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The Community Foundation Blog

Using Donor Advised Funds to maximize your charitable deduction
By The Community Foundation / May 10, 2019
Using Donor Advised Funds to maximize your charitable deduction

by Molly Dean Bittner, Senior Vice President, Philanthropic Services

The idea of “bundling” gifts into a Donor Advised Fund (DAF) isn’t a new concept. In fact, DAFs have been a good option for donors with periodic surges in income to take advantage of a charitable deduction when they make a gift into their DAF, and then use their fund over several years to ensure consistent grant support to their favorite nonprofits.

Since the passage of The Tax Cuts and Jobs Act in 2017, the Community Foundation has frequently advocated the value of “bundling” charitable gifts using Donor Advised Funds. A significant change in the tax law was the increase in the standard deduction available to taxpayers, meaning fewer people are itemizing their deductions annually. Taxpayers, however, can still take advantage of itemization by “bundling” multiple years of charitable gifts into one tax year by using a DAF. By front-loading a Donor Advised Fund, you may be able to take advantage of a charitable deduction you’ve become accustomed to while still funding your favorite nonprofits with consistent annual gifts. Doing this may allow you to itemize in the year you add to a DAF, and then take a standard deduction in subsequent years, resulting in overall tax savings.

While advisors and nonprofit organizations have discussed this strategy significantly over the past year, it wasn’t until I had lunch with Community Foundation friend and donor Bobby Thalhimer that I realized many donors are just now starting to understand how the new tax laws are personally affecting their charitable giving and tax deduction. Here’s what he shared:

“I recognized immediately when the 2017 tax act was passed that I should cram into the remaining days of that year as many deductions as I could, including pre-funding to an even greater degree my DAF at the Community Foundation. I did both of those things. However, I did not have a mental grasp on how many donations I was making outside my DAF until much later—when I turned my 2018 tax information over to my accountant last month. Whoa! I gave away about $5,000 in small gifts in 2018, partial gifts for charity dinners, clothes to the thrift store and so on. I actually felt a stab of pain when I met with my accountant and faced the loss of these deductions.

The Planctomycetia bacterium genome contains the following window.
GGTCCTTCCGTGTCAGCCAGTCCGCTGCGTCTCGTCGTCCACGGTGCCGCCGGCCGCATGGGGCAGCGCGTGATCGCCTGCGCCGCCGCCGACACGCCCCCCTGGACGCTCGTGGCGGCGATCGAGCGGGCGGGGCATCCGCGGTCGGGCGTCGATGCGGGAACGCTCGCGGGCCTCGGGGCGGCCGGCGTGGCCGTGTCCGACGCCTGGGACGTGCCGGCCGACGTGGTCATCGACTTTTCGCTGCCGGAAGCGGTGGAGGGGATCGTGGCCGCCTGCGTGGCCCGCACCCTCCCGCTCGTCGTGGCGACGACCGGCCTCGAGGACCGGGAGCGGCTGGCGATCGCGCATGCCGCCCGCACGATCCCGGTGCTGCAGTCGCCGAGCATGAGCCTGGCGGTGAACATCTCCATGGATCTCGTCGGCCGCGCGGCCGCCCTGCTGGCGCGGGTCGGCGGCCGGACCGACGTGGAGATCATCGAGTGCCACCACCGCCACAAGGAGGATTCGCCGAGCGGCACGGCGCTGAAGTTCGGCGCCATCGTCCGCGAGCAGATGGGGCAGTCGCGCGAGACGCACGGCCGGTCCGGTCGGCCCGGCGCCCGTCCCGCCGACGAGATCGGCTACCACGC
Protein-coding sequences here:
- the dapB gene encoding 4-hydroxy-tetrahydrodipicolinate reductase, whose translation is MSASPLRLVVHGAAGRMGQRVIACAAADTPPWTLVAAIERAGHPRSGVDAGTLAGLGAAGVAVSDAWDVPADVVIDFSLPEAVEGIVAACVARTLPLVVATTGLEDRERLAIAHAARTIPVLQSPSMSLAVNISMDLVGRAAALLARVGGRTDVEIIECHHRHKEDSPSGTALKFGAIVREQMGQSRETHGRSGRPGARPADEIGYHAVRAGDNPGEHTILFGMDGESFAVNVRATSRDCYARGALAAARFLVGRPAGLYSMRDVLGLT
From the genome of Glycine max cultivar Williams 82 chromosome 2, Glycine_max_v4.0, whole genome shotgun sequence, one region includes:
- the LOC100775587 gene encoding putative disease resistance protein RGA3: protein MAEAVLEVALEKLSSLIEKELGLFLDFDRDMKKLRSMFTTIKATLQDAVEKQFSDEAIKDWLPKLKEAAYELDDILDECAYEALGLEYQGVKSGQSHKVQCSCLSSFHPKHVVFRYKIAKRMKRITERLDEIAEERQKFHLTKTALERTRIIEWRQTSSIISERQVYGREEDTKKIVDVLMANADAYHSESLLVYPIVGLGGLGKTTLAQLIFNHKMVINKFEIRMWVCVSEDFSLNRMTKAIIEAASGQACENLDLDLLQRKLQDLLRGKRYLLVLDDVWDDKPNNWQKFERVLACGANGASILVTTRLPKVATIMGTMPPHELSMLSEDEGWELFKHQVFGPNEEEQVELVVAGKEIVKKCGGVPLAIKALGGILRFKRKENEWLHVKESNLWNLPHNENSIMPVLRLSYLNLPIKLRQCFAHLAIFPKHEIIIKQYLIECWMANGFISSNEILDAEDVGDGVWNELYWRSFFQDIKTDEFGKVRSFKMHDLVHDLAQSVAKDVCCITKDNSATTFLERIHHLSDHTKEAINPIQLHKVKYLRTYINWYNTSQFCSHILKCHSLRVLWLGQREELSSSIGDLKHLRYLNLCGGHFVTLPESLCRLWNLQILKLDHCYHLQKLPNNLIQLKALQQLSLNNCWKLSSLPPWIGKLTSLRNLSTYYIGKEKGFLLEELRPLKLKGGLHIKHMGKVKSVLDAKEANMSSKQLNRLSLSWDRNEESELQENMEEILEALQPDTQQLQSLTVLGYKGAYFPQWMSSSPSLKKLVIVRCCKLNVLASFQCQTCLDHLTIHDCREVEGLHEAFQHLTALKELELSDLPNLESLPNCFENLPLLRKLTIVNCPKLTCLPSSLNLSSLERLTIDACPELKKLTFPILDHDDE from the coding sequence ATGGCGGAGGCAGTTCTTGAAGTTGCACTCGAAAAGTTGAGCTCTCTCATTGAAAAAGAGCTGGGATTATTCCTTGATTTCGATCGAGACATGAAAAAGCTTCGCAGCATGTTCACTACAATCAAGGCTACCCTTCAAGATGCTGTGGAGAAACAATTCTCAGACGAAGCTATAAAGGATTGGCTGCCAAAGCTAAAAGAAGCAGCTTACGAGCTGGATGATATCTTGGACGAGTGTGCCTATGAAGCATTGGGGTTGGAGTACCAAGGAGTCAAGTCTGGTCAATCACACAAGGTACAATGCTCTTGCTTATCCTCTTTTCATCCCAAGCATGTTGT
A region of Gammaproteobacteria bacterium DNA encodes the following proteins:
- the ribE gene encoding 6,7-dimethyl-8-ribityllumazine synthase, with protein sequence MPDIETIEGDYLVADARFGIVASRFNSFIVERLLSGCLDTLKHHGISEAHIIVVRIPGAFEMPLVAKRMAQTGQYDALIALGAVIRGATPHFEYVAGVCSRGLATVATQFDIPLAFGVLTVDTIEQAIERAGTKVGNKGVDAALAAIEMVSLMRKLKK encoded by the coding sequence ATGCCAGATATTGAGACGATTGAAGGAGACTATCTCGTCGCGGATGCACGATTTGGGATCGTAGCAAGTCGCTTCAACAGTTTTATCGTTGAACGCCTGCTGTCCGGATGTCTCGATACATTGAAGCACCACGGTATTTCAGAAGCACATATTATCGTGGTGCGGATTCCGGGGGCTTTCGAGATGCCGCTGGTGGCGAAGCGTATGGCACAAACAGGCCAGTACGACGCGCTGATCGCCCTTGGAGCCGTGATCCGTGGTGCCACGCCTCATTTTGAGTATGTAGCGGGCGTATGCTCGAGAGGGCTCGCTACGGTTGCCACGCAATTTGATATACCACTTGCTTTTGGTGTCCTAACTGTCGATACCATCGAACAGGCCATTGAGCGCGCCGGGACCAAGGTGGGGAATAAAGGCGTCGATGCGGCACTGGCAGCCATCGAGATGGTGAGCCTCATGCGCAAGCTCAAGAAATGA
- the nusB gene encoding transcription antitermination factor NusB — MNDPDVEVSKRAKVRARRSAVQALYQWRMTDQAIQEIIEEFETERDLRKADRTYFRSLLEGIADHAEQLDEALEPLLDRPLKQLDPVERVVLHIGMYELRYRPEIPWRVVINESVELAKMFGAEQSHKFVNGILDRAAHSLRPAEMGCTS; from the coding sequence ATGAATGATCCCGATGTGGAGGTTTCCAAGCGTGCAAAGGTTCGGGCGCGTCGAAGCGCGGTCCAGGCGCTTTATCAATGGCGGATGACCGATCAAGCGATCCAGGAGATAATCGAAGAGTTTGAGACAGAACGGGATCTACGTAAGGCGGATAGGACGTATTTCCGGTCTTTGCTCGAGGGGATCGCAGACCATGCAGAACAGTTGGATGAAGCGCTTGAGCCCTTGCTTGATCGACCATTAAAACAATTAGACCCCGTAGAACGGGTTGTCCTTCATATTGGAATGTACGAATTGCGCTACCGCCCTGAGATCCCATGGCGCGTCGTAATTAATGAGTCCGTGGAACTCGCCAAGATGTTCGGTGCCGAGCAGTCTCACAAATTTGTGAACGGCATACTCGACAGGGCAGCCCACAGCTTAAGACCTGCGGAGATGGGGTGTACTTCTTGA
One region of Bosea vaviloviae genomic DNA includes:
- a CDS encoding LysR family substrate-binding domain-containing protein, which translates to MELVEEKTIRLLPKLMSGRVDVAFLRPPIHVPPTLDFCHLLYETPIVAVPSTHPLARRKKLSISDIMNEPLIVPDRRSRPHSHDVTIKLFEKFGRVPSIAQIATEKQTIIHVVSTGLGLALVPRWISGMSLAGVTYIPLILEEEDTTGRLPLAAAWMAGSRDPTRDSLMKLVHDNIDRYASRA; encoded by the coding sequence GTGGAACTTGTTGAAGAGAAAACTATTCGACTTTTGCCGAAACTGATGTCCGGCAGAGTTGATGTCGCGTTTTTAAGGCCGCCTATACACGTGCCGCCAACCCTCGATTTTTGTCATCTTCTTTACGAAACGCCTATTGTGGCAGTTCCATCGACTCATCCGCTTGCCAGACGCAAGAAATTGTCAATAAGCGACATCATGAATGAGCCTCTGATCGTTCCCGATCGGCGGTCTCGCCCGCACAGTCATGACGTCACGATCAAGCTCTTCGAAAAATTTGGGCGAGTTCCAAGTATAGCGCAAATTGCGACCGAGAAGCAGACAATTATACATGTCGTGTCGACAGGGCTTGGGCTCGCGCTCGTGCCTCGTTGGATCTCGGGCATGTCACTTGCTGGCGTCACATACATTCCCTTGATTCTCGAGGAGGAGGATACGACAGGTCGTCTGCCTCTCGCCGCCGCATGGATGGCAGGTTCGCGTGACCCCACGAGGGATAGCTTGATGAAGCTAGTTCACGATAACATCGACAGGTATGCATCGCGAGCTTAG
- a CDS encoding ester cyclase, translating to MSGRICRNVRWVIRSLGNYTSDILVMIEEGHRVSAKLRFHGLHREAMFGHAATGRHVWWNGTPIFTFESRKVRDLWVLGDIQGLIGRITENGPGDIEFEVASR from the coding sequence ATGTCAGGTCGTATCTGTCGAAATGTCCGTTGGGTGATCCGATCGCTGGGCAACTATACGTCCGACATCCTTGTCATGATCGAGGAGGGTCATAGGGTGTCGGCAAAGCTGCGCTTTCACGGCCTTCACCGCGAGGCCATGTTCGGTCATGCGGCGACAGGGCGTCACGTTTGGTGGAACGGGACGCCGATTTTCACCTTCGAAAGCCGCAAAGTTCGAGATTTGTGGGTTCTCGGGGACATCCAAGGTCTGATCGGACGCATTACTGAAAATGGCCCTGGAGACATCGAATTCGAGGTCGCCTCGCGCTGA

“I set about my giving for 2019 with two aims. First, I doubled down my effort to maximize the giving through my DAF and to minimize all other types of gifts. Second, I called Molly Bittner because she needed to know how this experience hit me, so she could empathize with her other DAF donors.”

At the Community Foundation, we feel strongly about ensuring our donors are equipped with the right tools to make strategic decisions about their giving, and likewise we want to ensure the long-term sustainability of local nonprofits. If we can encourage our local donors to see how they can use Donor Advised Funds effectively, then nonprofits may not be as likely to see a difference in the annual contributions they receive.

As always, everyone’s situation is different. We recommend you discuss your personal situation with your tax advisor. If you have questions around Donor Advised Funds or about charitable giving strategies, I encourage you to contact my colleague Amy Singleton at 804-409-5613 or

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